Erling Svensen


DVD-ROM Zoologie

Umfassendes zoologisches Grundwissen
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350 originale Klausurfragen im Multiple-Choice Quiz-System mit online Zertifikat
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Lernposterset Zoologie

gesammeltes theoretisches Anatomiewissen übersichtlichauf
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Lernposterset Botanik

drei Poster mit zahlreichen histologischen Fotografien, Kennzeichen der wichtigsten Blütenpflanzen-
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Diving to places never seen by anyone before ...

What makes scuba diving so fascinating for you?
The marine life is very interesting, I feel. And that I can go diving to places never seen by anyone before. Explore new places, and look for animals never seen by anyone "in situ". Of course I make photos every dive, so you can say I collect new species like anyone else collect stamps. That’s a very interesting hobby that gives me a lot.


How did you get interested into diving?
When I was a boy in the early 60'ties I was looking at a friend of my parents who dived. Every summer we stayed at Egeroy lighthouse (where he was working) I say him entering the water and disappeared. Very fascinating, very exiting. I have also all my life been interesting in the life, and to combine diving and looking at the marine life made me start diving.


For our future marine-biologists:

What advices do you have?
My advice is to take the time. Don’t ever swim 2 meter above the seabed in 2 knots speed. You don’t see much more than big fishes. Use the time, look very well after the small things. Nudybranches are my personal favourite, and most of them are not bigger than 1-3 cm.


What makes Norway so interesting for scuba diving?
Norway is the best place in Europe to go diving. The visibility is much of the time very good, like now in the winter when we have approx. 40 meter viz. There is much to see underwater and over water in Norway. Its changing a lot from the exposed areas in the open sea to the protected areas in the fjords where you can find deep water animals coming up to shallow water in the night. Sognefjord is the world longest fjord (220 km) and more than 1300 meter deep, and only a couple of kilometres wide. And for those interesting in shipwrecks we have thousands only from the 2.nd world war. So everybody have possibility to find something to look at.


How much money do you have to spend for the equipment?
This is very difficult to answer as I have dived for 28 years. But maybe 20.000 Euro for the diving gear, and 40.000 Euro for the camera-gear (at least). My hobby makes diving and photo free for me , as I’m selling pictures. So now it does not matter that much longer.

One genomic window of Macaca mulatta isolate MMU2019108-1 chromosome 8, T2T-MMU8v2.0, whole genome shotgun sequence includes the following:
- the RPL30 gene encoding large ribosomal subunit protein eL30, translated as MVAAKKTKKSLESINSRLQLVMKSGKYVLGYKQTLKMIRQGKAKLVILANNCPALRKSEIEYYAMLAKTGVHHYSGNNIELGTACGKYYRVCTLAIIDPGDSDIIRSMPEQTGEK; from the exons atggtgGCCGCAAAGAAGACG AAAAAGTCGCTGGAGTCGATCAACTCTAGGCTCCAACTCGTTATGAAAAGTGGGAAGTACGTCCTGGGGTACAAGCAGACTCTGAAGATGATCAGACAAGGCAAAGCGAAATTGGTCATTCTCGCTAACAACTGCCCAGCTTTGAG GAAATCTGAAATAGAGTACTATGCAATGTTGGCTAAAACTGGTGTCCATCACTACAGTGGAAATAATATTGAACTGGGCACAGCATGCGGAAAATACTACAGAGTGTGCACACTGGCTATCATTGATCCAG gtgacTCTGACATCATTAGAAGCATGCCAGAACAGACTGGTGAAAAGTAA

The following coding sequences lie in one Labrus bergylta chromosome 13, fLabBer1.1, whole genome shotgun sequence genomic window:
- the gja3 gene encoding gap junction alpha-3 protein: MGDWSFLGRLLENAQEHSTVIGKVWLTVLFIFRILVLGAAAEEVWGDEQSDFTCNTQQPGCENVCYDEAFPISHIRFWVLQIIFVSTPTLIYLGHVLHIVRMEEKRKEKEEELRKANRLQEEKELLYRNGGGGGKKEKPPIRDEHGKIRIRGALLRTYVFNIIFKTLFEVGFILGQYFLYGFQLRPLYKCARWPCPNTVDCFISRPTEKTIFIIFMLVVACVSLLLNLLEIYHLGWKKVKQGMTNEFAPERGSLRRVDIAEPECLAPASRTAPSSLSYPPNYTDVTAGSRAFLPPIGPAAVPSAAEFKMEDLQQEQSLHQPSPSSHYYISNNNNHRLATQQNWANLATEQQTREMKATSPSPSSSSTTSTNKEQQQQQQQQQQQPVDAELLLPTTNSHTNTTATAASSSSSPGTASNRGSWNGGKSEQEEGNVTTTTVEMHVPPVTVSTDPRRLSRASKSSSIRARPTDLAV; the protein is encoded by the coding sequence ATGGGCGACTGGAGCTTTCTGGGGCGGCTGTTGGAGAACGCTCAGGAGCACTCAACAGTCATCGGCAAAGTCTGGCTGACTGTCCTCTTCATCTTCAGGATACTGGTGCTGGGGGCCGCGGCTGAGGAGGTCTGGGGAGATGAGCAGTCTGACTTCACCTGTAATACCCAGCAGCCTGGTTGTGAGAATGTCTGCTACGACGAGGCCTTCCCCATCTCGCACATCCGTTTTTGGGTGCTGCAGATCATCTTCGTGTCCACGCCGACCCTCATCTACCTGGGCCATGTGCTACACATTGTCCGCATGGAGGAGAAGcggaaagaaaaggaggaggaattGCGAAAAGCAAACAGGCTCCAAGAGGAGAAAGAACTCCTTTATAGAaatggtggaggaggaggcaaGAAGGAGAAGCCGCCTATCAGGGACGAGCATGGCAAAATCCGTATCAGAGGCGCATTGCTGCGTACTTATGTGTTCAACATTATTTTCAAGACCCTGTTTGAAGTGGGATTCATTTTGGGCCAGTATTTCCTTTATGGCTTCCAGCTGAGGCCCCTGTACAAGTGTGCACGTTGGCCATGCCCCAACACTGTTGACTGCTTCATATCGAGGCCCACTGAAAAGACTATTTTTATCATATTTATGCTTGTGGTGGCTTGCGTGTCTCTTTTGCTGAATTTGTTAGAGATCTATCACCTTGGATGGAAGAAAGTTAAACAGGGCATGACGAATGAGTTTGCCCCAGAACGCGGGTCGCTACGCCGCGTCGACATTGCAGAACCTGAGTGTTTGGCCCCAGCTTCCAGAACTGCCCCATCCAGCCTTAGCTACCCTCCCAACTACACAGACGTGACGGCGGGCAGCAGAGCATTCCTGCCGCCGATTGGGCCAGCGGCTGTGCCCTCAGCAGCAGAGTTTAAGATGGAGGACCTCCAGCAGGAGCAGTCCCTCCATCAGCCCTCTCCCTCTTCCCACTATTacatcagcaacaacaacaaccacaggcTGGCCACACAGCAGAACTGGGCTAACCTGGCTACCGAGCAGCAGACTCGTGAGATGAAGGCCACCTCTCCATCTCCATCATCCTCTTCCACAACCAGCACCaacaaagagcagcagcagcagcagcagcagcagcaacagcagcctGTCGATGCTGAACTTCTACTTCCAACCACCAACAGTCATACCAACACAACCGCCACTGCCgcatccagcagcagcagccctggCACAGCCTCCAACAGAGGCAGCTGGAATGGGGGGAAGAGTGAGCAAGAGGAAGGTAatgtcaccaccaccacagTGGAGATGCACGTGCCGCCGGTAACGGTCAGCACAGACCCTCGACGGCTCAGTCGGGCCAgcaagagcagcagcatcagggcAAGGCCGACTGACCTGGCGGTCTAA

What was the most exiting dive you ever made?
That much have been when I as person number two (my brother beat me with 1 hour) came down to a coldwater coral reef in Norway. These reefs (Lophelia pertusa)live all over the globe. Mostly from 200 to 2500 meters, but in Norway we have special conditions making this reef coming up to 40 meter. The first dive was made at a reef at 55 meter. Very, very exciting to see a hard coral reef in dark, cold water.


You have published several books & could you please give us a short introduction.
Yes, I have publishes books. The main book is called "Dyreliv i havet - norsk marin fauna" (look at I have just finished the 3. edition of it that will be out in March this year. Its 608 pages with 1200 colour photos telling a lot about what to find in the North Sea. The book starts with sponges and end with more than 110 different species of fish. Now it’s sold in 14.000 copies in Norway, and that is very good since we just are 4.3 million people. I’m also working now together with Prof. Bjorn Gulliksen on a book about the marine life in Spitzbergen. This fascinating part of Norway is very interesting. This book will also tell about the life on land, and have a part telling about the differences about Antarctic and Arctic with photos above and underwater from the Antarctic. Finally I’m working on a small pocketbook about fishes caught for eating in Norway. The good thing about this is that I have the technology and scanners/PC to make the book complete for printing. So I have complete control over it. This is the way to do it when making books. Nobody telling you what to do, or not to do. And I can use the photos that I want.

Is there an English or German version in view?
I’m working to get an English version first. If there was a publisher in Germany or UK that could take both, this would have been the best. But it seems that nobody takes the chance for it. They think the book is too big. But in Norway now it’s this book they use in the schools, this book the divers use, and this book people interested in the sea buy. So I really hope a publisher in Germany or UK will publish it.



Contact: Erling Svensen